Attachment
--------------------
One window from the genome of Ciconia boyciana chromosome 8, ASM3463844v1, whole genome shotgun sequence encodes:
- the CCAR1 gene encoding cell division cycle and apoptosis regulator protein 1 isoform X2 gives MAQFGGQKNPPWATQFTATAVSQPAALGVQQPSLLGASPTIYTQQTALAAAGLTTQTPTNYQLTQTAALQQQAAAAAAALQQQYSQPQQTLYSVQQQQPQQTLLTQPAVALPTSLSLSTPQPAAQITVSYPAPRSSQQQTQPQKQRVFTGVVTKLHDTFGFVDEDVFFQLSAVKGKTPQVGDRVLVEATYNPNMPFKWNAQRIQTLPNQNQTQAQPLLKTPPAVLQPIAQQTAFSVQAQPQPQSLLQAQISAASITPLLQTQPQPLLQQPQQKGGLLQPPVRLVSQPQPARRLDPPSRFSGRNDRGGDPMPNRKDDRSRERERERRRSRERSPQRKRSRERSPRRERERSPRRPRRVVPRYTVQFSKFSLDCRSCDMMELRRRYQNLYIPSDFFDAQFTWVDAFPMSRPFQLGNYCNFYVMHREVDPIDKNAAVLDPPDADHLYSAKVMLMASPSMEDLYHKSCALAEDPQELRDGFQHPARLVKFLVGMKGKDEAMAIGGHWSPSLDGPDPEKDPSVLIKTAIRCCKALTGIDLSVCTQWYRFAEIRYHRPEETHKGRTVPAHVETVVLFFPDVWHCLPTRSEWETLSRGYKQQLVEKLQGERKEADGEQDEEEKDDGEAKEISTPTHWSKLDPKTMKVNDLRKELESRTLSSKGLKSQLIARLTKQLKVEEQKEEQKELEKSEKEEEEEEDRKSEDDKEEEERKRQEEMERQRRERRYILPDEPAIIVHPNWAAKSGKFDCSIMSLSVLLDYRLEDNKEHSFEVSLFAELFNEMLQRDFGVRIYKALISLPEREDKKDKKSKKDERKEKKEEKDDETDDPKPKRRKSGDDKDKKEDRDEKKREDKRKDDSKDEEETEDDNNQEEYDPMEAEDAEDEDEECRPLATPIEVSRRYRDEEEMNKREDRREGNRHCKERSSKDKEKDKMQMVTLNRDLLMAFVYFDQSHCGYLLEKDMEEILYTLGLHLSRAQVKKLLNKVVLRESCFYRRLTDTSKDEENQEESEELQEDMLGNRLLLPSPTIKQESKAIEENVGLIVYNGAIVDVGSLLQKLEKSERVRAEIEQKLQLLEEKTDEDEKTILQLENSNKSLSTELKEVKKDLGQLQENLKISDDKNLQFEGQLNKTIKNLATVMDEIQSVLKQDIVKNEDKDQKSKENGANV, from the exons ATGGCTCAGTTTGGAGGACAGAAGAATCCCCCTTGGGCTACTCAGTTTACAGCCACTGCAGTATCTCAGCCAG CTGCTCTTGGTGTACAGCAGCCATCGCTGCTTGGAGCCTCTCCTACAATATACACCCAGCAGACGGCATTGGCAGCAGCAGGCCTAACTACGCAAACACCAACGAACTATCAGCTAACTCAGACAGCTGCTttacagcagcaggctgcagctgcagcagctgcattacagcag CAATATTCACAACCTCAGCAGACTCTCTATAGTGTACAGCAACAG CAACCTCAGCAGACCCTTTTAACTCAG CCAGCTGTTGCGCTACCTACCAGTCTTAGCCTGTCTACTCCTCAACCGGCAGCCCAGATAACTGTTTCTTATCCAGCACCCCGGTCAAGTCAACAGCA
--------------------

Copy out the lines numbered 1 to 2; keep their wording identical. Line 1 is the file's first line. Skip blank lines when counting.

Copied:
One window from the genome of Ciconia boyciana chromosome 8, ASM3463844v1, whole genome shotgun sequence encodes:
- the CCAR1 gene encoding cell division cycle and apoptosis regulator protein 1 isoform X2 gives MAQFGGQKNPPWATQFTATAVSQPAALGVQQPSLLGASPTIYTQQTALAAAGLTTQTPTNYQLTQTAALQQQAAAAAAALQQQYSQPQQTLYSVQQQQPQQTLLTQPAVALPTSLSLSTPQPAAQITVSYPAPRSSQQQTQPQKQRVFTGVVTKLHDTFGFVDEDVFFQLSAVKGKTPQVGDRVLVEATYNPNMPFKWNAQRIQTLPNQNQTQAQPLLKTPPAVLQPIAQQTAFSVQAQPQPQSLLQAQISAASITPLLQTQPQPLLQQPQQKGGLLQPPVRLVSQPQPARRLDPPSRFSGRNDRGGDPMPNRKDDRSRERERERRRSRERSPQRKRSRERSPRRERERSPRRPRRVVPRYTVQFSKFSLDCRSCDMMELRRRYQNLYIPSDFFDAQFTWVDAFPMSRPFQLGNYCNFYVMHREVDPIDKNAAVLDPPDADHLYSAKVMLMASPSMEDLYHKSCALAEDPQELRDGFQHPARLVKFLVGMKGKDEAMAIGGHWSPSLDGPDPEKDPSVLIKTAIRCCKALTGIDLSVCTQWYRFAEIRYHRPEETHKGRTVPAHVETVVLFFPDVWHCLPTRSEWETLSRGYKQQLVEKLQGERKEADGEQDEEEKDDGEAKEISTPTHWSKLDPKTMKVNDLRKELESRTLSSKGLKSQLIARLTKQLKVEEQKEEQKELEKSEKEEEEEEDRKSEDDKEEEERKRQEEMERQRRERRYILPDEPAIIVHPNWAAKSGKFDCSIMSLSVLLDYRLEDNKEHSFEVSLFAELFNEMLQRDFGVRIYKALISLPEREDKKDKKSKKDERKEKKEEKDDETDDPKPKRRKSGDDKDKKEDRDEKKREDKRKDDSKDEEETEDDNNQEEYDPMEAEDAEDEDEECRPLATPIEVSRRYRDEEEMNKREDRREGNRHCKERSSKDKEKDKMQMVTLNRDLLMAFVYFDQSHCGYLLEKDMEEILYTLGLHLSRAQVKKLLNKVVLRESCFYRRLTDTSKDEENQEESEELQEDMLGNRLLLPSPTIKQESKAIEENVGLIVYNGAIVDVGSLLQKLEKSERVRAEIEQKLQLLEEKTDEDEKTILQLENSNKSLSTELKEVKKDLGQLQENLKISDDKNLQFEGQLNKTIKNLATVMDEIQSVLKQDIVKNEDKDQKSKENGANV, from the exons ATGGCTCAGTTTGGAGGACAGAAGAATCCCCCTTGGGCTACTCAGTTTACAGCCACTGCAGTATCTCAGCCAG CTGCTCTTGGTGTACAGCAGCCATCGCTGCTTGGAGCCTCTCCTACAATATACACCCAGCAGACGGCATTGGCAGCAGCAGGCCTAACTACGCAAACACCAACGAACTATCAGCTAACTCAGACAGCTGCTttacagcagcaggctgcagctgcagcagctgcattacagcag CAATATTCACAACCTCAGCAGACTCTCTATAGTGTACAGCAACAG CAACCTCAGCAGACCCTTTTAACTCAG CCAGCTGTTGCGCTACCTACCAGTCTTAGCCTGTCTACTCCTCAACCGGCAGCCCAGATAACTGTTTCTTATCCAGCACCCCGGTCAAGTCAACAGCA